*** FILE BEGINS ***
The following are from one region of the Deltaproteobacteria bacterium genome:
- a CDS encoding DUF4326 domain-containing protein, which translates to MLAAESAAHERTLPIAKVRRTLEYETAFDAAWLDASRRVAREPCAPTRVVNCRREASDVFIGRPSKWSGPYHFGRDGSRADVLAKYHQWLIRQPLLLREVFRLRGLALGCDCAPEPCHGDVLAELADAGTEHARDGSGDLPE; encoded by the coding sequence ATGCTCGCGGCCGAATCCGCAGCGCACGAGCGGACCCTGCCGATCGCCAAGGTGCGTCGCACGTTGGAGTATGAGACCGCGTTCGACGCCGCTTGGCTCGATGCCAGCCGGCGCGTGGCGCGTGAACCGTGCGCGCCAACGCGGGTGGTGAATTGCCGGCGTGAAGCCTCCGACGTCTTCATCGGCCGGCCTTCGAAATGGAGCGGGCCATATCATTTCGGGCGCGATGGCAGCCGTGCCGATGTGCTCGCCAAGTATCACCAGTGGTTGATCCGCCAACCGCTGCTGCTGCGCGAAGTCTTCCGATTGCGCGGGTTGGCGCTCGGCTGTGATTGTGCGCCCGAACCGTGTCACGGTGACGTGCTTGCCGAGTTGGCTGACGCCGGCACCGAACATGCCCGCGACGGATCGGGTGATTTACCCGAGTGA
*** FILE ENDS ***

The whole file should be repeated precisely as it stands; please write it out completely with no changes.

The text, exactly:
The following are from one region of the Deltaproteobacteria bacterium genome:
- a CDS encoding DUF4326 domain-containing protein, which translates to MLAAESAAHERTLPIAKVRRTLEYETAFDAAWLDASRRVAREPCAPTRVVNCRREASDVFIGRPSKWSGPYHFGRDGSRADVLAKYHQWLIRQPLLLREVFRLRGLALGCDCAPEPCHGDVLAELADAGTEHARDGSGDLPE; encoded by the coding sequence ATGCTCGCGGCCGAATCCGCAGCGCACGAGCGGACCCTGCCGATCGCCAAGGTGCGTCGCACGTTGGAGTATGAGACCGCGTTCGACGCCGCTTGGCTCGATGCCAGCCGGCGCGTGGCGCGTGAACCGTGCGCGCCAACGCGGGTGGTGAATTGCCGGCGTGAAGCCTCCGACGTCTTCATCGGCCGGCCTTCGAAATGGAGCGGGCCATATCATTTCGGGCGCGATGGCAGCCGTGCCGATGTGCTCGCCAAGTATCACCAGTGGTTGATCCGCCAACCGCTGCTGCTGCGCGAAGTCTTCCGATTGCGCGGGTTGGCGCTCGGCTGTGATTGTGCGCCCGAACCGTGTCACGGTGACGTGCTTGCCGAGTTGGCTGACGCCGGCACCGAACATGCCCGCGACGGATCGGGTGATTTACCCGAGTGA